India and other countries would do well to study how China employs Media Warfare to try to undermine Taiwan’s democratic institutions, fracture national unity, demoralize the public and military, and create social instability in pursuit of its goal of annexing this sovereign country.

Alexandria, Va.: In this edition of “Indo-Pacific: Behind the Headlines”, we speak with Prof Kerry K. Gershaneck. Prof Gershaneck, author of the influential book, Political Warfare: Strategies for Combating China’s Plan to “Win without Fighting”, is a former US Marine officer with extensive national-level experience in strategic communications and counterintelligence.

He has been a Visiting Scholar (Taiwan Fellow) at the National Chengchi University in Taipei for more than three years and was the Distinguished Visiting Professor at Thailand’s Chulachomklao Royal Military Academy and the Royal Thai Naval Academy for six years. We talk to him about the findings in his new book, Media Warfare: Taiwan’s Battle for the Cognitive Domain.

Q: You’ve recently published a book about China’s Media Warfare against Taiwan. What is Media Warfare and how does China’s Media War against Taiwan affect India?

A: Media Warfare is central to China’s goal of achieving totalitarian thought control in its quest for global dominance. Media Warfare involves weaponizing all forms of media to shape public opinion in order to weaken its adversaries’ will to fight while ensuring strength of will and unity on the Chinese Communist Party’s side. To this end, Beijing leverages all instruments that inform and influence public opinion, such as social media, newspapers, radio, movies, television programs, books, video games, education systems, and global media networks.

China’s Media Warfare against Taiwan is expansive. It entails means such as co-opting individual journalists and media organizations, Social Media Warfare that effectively serves as online terrorism, military psychological warfare, election interference, subversion of the education system, purchase of key opinion leaders, and coercion of the business community. Beijing exploits media across these broad fronts to disseminate a wide array of propaganda, misinformation, covert disinformation, and fake news.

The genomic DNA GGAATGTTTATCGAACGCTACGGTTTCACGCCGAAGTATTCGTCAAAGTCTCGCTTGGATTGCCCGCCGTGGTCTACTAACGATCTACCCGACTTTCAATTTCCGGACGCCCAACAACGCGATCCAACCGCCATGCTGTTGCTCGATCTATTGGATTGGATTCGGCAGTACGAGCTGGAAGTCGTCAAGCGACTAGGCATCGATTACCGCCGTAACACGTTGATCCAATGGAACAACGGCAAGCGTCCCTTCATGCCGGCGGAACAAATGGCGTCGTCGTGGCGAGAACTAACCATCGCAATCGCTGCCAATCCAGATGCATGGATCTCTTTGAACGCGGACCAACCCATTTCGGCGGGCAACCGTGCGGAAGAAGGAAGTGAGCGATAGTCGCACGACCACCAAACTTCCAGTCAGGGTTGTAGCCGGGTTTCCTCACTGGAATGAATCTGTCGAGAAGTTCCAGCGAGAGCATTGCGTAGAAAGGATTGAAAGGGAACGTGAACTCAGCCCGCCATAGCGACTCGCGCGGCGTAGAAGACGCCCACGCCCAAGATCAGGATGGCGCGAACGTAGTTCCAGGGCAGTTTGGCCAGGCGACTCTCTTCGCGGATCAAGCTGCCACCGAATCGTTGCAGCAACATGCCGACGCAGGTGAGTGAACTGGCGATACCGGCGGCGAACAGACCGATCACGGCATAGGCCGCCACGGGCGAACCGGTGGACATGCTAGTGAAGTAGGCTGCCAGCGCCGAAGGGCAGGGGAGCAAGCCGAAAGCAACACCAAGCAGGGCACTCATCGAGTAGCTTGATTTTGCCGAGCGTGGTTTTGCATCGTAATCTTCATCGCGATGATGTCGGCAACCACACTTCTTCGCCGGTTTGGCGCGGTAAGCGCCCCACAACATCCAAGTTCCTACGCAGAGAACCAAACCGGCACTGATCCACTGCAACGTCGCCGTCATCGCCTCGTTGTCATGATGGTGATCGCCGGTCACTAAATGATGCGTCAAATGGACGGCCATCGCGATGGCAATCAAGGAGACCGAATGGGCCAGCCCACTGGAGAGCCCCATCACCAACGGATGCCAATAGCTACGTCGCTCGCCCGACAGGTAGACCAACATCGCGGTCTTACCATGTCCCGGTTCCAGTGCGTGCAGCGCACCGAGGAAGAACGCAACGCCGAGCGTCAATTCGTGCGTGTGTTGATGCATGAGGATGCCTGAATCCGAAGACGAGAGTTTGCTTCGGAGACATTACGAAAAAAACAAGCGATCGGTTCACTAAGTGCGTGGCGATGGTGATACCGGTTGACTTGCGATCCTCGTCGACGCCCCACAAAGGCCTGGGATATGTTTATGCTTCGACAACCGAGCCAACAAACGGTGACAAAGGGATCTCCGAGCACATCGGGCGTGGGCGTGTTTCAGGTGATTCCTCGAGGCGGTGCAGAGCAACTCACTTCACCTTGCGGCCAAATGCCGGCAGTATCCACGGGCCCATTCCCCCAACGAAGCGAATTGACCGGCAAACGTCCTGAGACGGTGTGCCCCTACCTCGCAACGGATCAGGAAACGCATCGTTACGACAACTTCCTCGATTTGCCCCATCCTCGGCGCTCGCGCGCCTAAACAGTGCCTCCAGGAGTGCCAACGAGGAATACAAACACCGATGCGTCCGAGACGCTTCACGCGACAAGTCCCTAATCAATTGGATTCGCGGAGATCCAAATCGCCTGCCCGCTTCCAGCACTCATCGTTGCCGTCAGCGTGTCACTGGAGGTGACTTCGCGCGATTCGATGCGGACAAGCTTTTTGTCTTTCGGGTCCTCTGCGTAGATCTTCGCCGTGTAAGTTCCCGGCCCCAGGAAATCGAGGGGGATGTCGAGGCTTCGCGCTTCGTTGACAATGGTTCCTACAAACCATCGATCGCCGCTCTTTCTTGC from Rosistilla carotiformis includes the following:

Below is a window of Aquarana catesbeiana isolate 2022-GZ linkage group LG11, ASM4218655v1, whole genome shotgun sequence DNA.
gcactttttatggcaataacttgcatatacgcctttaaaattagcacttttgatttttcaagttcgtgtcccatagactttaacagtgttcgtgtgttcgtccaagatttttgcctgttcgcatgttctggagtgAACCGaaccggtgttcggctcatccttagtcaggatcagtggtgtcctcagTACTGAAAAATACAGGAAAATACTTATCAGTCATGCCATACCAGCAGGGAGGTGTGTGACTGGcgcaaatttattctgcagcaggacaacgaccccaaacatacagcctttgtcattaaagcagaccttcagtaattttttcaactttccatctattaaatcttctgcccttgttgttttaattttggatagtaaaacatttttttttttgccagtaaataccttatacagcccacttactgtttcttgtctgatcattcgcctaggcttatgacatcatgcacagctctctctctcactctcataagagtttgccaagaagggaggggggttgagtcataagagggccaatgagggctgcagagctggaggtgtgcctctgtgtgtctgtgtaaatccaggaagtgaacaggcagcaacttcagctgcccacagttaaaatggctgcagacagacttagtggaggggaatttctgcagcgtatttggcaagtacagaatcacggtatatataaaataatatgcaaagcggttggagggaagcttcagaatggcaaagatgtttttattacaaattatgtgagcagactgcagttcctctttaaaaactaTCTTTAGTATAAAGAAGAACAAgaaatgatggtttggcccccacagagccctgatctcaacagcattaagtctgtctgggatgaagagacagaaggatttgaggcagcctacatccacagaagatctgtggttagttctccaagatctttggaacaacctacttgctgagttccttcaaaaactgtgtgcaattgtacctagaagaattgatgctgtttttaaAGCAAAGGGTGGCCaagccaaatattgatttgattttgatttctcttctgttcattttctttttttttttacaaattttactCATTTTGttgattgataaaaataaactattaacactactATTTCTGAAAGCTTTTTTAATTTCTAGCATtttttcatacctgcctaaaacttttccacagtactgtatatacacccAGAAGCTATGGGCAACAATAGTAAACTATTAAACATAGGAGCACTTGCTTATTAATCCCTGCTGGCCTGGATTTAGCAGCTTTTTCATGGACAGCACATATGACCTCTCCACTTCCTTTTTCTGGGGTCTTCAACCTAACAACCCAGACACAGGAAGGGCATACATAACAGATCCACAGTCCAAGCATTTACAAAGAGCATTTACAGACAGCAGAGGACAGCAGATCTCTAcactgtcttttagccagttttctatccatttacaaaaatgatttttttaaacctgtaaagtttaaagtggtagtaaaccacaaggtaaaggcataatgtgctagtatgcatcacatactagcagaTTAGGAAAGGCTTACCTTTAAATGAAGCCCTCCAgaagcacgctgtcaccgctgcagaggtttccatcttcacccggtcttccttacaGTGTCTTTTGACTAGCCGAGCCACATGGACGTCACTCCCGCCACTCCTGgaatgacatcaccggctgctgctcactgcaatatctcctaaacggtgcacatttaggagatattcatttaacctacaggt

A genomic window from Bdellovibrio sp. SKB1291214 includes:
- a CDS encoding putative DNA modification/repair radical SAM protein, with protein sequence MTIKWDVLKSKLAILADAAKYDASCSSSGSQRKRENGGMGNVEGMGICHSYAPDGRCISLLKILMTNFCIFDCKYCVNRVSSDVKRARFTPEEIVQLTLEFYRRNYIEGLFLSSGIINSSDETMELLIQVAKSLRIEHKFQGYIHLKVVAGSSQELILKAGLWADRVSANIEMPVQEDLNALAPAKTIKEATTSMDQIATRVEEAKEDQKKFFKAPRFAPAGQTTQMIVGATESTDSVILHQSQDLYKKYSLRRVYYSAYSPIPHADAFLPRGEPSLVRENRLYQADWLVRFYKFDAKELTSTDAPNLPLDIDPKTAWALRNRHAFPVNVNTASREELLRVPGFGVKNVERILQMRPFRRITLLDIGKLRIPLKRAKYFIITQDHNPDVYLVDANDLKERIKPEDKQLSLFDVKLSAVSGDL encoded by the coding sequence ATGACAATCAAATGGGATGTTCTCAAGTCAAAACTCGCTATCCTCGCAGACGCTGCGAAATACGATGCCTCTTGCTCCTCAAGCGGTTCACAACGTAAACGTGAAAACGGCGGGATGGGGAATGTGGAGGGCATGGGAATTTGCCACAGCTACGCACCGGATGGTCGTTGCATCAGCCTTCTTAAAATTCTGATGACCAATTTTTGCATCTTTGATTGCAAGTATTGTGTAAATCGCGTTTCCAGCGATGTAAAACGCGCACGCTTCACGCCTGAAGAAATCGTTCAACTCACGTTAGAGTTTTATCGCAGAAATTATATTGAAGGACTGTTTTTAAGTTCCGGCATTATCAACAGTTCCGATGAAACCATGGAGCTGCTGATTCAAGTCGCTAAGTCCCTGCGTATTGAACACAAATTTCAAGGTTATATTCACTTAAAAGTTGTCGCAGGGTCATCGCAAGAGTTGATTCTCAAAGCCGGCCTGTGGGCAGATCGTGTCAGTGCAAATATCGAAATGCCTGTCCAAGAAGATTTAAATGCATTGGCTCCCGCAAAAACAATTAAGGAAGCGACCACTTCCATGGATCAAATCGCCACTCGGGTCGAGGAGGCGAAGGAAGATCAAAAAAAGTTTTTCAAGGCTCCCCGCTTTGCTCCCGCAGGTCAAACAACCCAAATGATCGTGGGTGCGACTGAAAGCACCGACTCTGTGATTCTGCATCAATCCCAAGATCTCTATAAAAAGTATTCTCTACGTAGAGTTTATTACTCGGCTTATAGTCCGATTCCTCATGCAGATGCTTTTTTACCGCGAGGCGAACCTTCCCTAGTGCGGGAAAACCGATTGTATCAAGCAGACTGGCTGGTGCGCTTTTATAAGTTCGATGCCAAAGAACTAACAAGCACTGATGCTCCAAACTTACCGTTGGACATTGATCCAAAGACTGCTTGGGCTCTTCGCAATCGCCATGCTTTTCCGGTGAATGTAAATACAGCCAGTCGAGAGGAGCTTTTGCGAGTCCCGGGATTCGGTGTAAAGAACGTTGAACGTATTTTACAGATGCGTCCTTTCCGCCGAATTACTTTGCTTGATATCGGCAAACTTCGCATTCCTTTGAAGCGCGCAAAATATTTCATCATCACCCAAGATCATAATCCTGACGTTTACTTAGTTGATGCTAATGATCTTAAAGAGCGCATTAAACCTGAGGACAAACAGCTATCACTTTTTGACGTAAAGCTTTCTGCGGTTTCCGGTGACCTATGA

India and other democracies will benefit from this book because Taiwan is often the test bed for China’s general Political Warfare operations. Media Warfare is a central pillar of China’s Political Warfare. Consequently, the Media Warfare strategies, tactics, and techniques that China finds effective against Taiwan will eventually be used in other countries. India and other countries would do well to study how China employs Media Warfare to try to undermine Taiwan’s democratic institutions, fracture national unity, demoralize the public and military, and create social instability in pursuit of its goal of annexing this sovereign country.

Armed with this knowledge and the recommendations in the book, India and democracies worldwide can better detect, deter, counter, and defeat China’s potentially lethal Media Warfare.

Q: How has China employed Media Warfare regarding the Covid-19 pandemic?

A: As the Covid-19 pandemic began to engulf China and the world, Beijing’s global Political Warfare apparatus aggressively attempted to deflect blame for the virus from China. Beijing generated false stories assigning blame for the virus to the United States, and used its media apparatus to discredit, divide, and scare those who attempted to properly investigate the origins of the outbreak. Concurrently, Beijing used the virus to intensify military and diplomatic pressure against Taiwan and attempted to demoralize and panic its people.